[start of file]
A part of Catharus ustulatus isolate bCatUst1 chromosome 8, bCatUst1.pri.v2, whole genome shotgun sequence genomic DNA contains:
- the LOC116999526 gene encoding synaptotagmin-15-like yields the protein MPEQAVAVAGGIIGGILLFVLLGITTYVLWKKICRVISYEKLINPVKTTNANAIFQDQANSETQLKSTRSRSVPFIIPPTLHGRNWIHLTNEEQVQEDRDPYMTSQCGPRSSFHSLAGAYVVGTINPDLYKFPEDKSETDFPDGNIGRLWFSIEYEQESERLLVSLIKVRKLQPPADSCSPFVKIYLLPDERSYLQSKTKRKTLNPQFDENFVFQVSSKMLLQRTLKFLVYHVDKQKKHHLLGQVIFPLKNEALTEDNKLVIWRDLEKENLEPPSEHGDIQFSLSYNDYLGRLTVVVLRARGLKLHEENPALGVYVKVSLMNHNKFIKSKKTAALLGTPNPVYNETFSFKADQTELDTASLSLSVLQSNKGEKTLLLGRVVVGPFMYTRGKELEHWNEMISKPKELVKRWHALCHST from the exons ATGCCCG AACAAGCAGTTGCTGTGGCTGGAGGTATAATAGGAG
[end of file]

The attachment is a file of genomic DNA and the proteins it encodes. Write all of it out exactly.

A part of Catharus ustulatus isolate bCatUst1 chromosome 8, bCatUst1.pri.v2, whole genome shotgun sequence genomic DNA contains:
- the LOC116999526 gene encoding synaptotagmin-15-like yields the protein MPEQAVAVAGGIIGGILLFVLLGITTYVLWKKICRVISYEKLINPVKTTNANAIFQDQANSETQLKSTRSRSVPFIIPPTLHGRNWIHLTNEEQVQEDRDPYMTSQCGPRSSFHSLAGAYVVGTINPDLYKFPEDKSETDFPDGNIGRLWFSIEYEQESERLLVSLIKVRKLQPPADSCSPFVKIYLLPDERSYLQSKTKRKTLNPQFDENFVFQVSSKMLLQRTLKFLVYHVDKQKKHHLLGQVIFPLKNEALTEDNKLVIWRDLEKENLEPPSEHGDIQFSLSYNDYLGRLTVVVLRARGLKLHEENPALGVYVKVSLMNHNKFIKSKKTAALLGTPNPVYNETFSFKADQTELDTASLSLSVLQSNKGEKTLLLGRVVVGPFMYTRGKELEHWNEMISKPKELVKRWHALCHST from the exons ATGCCCG AACAAGCAGTTGCTGTGGCTGGAGGTATAATAGGAG